Then I began my second phase of chemo (which I was unaware of at the time--was a very potent chemo) according to my nurse, this chemo intimidates even a veteran cancer patient who undergoes continuous chemo treatments. Now this set of chemo had one that ran for 48hrs straight and another which I received at 10am for two days straight. It was a pretty immediate effect for me. Not long after they ran I began to feel extremely fatigued and beat up as though I was "run over by a bus" is how one nurse put it. I could barely keep up with what was going on around me or do my normal activities such as go for walks and do my day to day stuff that was important to building up my strength and maintaining my spirits so that the whole process doesn't take hold of me and keep me down. At this point my spirits did begin to go down and it was harder than ever to even get out of bed let alone think of going for a walk or going to the game room to keep my spirits up. One of the nurse technicians did pull me aside and gave me a sort of pep talk, reminding me that each time I pull myself out of bed and do something--anything that pushes my recovery closer and closer and builds my spirits up more and more will make it easier to then get out of bed. She reminded me that though it is normal & exactly what all Bone MArrow Transplant (BMT) patients go through I can't give in and dwell in that hole that is ever so tempting to stay in. Not long after this needed pep talk even though I felt like road-kill I decided to pick to my feet and go for a needed walk. Though it was difficult pushing myself, it was rewarding because I did feel a bit stronger and lighter in spirit.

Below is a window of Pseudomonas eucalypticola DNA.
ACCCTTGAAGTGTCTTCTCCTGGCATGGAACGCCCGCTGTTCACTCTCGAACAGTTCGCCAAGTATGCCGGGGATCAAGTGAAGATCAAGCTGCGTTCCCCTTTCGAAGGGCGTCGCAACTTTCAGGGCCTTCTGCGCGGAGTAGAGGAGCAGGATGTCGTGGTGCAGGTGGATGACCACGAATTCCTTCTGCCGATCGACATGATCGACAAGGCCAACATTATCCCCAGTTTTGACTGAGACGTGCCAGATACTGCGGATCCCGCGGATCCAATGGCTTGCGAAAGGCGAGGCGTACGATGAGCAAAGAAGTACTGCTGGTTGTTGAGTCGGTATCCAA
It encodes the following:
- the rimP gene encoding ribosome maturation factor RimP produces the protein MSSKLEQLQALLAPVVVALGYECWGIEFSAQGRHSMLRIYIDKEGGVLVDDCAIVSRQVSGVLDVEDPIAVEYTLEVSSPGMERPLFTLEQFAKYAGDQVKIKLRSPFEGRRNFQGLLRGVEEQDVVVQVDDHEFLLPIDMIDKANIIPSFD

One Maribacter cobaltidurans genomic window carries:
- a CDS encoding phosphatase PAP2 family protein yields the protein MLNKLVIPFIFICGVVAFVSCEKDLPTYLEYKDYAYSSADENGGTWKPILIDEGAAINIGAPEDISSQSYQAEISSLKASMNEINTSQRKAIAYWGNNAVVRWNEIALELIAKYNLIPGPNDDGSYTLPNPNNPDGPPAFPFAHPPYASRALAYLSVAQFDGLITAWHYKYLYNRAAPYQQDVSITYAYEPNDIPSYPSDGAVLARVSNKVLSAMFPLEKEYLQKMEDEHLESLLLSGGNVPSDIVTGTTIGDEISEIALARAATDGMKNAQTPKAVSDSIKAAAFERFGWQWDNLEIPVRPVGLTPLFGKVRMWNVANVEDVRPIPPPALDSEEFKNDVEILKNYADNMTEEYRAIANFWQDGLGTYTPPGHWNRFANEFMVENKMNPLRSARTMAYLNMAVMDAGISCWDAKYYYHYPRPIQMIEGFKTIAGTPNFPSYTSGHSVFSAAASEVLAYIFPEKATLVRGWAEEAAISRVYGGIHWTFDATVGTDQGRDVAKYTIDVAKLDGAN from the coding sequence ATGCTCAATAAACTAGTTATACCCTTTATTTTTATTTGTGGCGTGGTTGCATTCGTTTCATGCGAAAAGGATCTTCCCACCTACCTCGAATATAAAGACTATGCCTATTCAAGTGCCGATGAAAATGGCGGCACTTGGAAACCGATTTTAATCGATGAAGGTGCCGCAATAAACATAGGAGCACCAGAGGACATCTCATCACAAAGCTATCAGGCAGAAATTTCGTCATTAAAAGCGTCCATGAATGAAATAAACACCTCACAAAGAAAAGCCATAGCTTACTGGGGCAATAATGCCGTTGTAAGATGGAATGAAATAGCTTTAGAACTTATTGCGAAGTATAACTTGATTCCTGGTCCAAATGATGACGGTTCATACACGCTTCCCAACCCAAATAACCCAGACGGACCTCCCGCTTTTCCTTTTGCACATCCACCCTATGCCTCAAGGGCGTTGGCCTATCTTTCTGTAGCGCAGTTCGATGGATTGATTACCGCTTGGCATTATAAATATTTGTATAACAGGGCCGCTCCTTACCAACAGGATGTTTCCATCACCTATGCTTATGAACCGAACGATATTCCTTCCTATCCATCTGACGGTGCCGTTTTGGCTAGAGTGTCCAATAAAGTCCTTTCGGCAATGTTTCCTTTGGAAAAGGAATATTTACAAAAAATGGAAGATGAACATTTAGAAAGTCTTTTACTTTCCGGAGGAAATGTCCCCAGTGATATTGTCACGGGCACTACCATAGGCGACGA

Around this same time was when my scalp became very sensitive to touch and even as I rested my head on a pillow my head would ache. Then I noticed my hair was beginning to thin and soon noticed more and more hair coming out on my comb. The eye opening experience was when I was washing my hair and all I could feel was all this scratchy thing around my neck and ears only to look down at the drain to see all of my hair caked all around me. At this point I was using a face towel to was my hair instead of vigorously washing with my hands and nails because of how sensitive my scalp had become. Though I knew my hair would fall out, experiencing it and seeing all my hair on the floor and all over my face towel is another thing. I found myself getting a bit emotional seeing the final product in the mirror where minutes before I had the normal me with a full head of normal hair no longer there. Now all that remains are fuzzy hair patches throughout my head. Over the next couple of days those fuzzy patches were more balding than fuzzy patches.
The next thing for me to do is to get a wig. My mother was going to purchase one for me but the bone marrow unit's social worker shared that they will purchase the wig for me. She provided me with a catalog to look through and choose from. It's hard picking a wig because I have never worn a wig before so its a weird thing for me to do but many woman wear wigs so it should be fine. I think my trepidation comes from fear of looking like I have a dead carcass on my head. I want the wig to look like I have my normal hear. I don't want to look fake in any way but there are good options in the catalog I have and I can only hope to choose the right one that will fit me and look great on me. Until the wig comes in I've just been wearing a hat and using scarves to keep from getting chills because my scalp has been getting allot of breeze lately, lol. Once I get the wig you'll see my new but hopefully natural look where you'll hopefully question whether or not I even have a wig on. Until then I'm left thinking of that song that INdia Arie sang named I Am Not My Hair which is so true in its lyrics. This is only a temporary occurrence and in about 6 months all my hair will grow back. Nurses have shared that many patients have different hair grow back in and most times the hair that grows in is better. So prayerfully I get an even more beautiful head of hair in the upcoming months.